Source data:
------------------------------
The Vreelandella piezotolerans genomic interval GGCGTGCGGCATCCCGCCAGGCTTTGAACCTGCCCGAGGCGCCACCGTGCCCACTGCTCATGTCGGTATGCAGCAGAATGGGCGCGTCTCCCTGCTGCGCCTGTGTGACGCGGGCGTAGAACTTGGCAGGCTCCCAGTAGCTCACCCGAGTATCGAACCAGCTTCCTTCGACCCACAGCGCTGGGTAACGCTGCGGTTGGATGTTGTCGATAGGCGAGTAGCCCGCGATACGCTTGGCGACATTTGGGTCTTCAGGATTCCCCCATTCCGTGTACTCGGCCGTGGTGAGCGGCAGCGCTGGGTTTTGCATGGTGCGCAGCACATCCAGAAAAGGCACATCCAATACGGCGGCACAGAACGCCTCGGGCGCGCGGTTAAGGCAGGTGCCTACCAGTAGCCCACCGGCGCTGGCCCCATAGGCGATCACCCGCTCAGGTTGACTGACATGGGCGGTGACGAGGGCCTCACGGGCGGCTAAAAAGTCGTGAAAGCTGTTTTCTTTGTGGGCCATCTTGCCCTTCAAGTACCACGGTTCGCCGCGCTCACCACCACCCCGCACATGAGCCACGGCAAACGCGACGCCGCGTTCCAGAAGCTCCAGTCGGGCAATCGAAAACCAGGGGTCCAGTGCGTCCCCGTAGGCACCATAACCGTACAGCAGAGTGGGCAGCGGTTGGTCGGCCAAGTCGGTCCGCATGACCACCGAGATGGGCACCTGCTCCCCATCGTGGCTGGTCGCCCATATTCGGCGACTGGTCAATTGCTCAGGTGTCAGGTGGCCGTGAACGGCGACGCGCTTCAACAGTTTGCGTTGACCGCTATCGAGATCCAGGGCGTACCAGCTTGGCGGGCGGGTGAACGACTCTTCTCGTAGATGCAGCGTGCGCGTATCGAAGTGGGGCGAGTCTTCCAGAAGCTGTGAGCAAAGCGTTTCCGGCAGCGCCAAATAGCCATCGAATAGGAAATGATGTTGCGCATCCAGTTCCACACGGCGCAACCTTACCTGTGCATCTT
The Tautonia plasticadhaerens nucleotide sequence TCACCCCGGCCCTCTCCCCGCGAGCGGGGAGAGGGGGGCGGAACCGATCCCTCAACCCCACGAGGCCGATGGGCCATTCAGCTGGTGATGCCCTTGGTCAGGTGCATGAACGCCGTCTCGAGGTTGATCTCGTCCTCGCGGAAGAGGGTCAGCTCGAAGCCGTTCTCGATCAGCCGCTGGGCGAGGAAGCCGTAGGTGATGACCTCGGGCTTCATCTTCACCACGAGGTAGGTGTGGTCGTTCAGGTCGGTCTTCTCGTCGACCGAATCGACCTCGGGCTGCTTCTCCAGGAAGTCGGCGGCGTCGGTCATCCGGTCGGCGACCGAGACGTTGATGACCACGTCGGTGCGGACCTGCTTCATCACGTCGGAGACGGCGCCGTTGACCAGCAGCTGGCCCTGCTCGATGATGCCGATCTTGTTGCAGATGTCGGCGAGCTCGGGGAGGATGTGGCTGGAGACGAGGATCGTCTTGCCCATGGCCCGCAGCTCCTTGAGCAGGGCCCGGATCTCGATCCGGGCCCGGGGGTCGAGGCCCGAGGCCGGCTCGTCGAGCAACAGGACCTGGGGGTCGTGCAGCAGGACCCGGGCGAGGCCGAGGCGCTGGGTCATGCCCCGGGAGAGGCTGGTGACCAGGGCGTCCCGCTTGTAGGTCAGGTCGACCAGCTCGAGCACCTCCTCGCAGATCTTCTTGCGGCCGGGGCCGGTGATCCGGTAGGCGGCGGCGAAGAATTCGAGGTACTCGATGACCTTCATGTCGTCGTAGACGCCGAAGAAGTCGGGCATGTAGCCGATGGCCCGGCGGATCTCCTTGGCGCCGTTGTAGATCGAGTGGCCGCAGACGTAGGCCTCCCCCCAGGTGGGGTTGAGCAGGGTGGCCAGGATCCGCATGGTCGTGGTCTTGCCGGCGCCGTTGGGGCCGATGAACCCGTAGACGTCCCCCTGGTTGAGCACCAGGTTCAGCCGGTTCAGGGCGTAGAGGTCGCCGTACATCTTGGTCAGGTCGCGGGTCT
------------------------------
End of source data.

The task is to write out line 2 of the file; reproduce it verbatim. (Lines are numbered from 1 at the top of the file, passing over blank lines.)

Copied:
The Tautonia plasticadhaerens nucleotide sequence TCACCCCGGCCCTCTCCCCGCGAGCGGGGAGAGGGGGGCGGAACCGATCCCTCAACCCCACGAGGCCGATGGGCCATTCAGCTGGTGATGCCCTTGGTCAGGTGCATGAACGCCGTCTCGAGGTTGATCTCGTCCTCGCGGAAGAGGGTCAGCTCGAAGCCGTTCTCGATCAGCCGCTGGGCGAGGAAGCCGTAGGTGATGACCTCGGGCTTCATCTTCACCACGAGGTAGGTGTGGTCGTTCAGGTCGGTCTTCTCGTCGACCGAATCGACCTCGGGCTGCTTCTCCAGGAAGTCGGCGGCGTCGGTCATCCGGTCGGCGACCGAGACGTTGATGACCACGTCGGTGCGGACCTGCTTCATCACGTCGGAGACGGCGCCGTTGACCAGCAGCTGGCCCTGCTCGATGATGCCGATCTTGTTGCAGATGTCGGCGAGCTCGGGGAGGATGTGGCTGGAGACGAGGATCGTCTTGCCCATGGCCCGCAGCTCCTTGAGCAGGGCCCGGATCTCGATCCGGGCCCGGGGGTCGAGGCCCGAGGCCGGCTCGTCGAGCAACAGGACCTGGGGGTCGTGCAGCAGGACCCGGGCGAGGCCGAGGCGCTGGGTCATGCCCCGGGAGAGGCTGGTGACCAGGGCGTCCCGCTTGTAGGTCAGGTCGACCAGCTCGAGCACCTCCTCGCAGATCTTCTTGCGGCCGGGGCCGGTGATCCGGTAGGCGGCGGCGAAGAATTCGAGGTACTCGATGACCTTCATGTCGTCGTAGACGCCGAAGAAGTCGGGCATGTAGCCGATGGCCCGGCGGATCTCCTTGGCGCCGTTGTAGATCGAGTGGCCGCAGACGTAGGCCTCCCCCCAGGTGGGGTTGAGCAGGGTGGCCAGGATCCGCATGGTCGTGGTCTTGCCGGCGCCGTTGGGGCCGATGAACCCGTAGACGTCCCCCTGGTTGAGCACCAGGTTCAGCCGGTTCAGGGCGTAGAGGTCGCCGTACATCTTGGTCAGGTCGCGGGTCT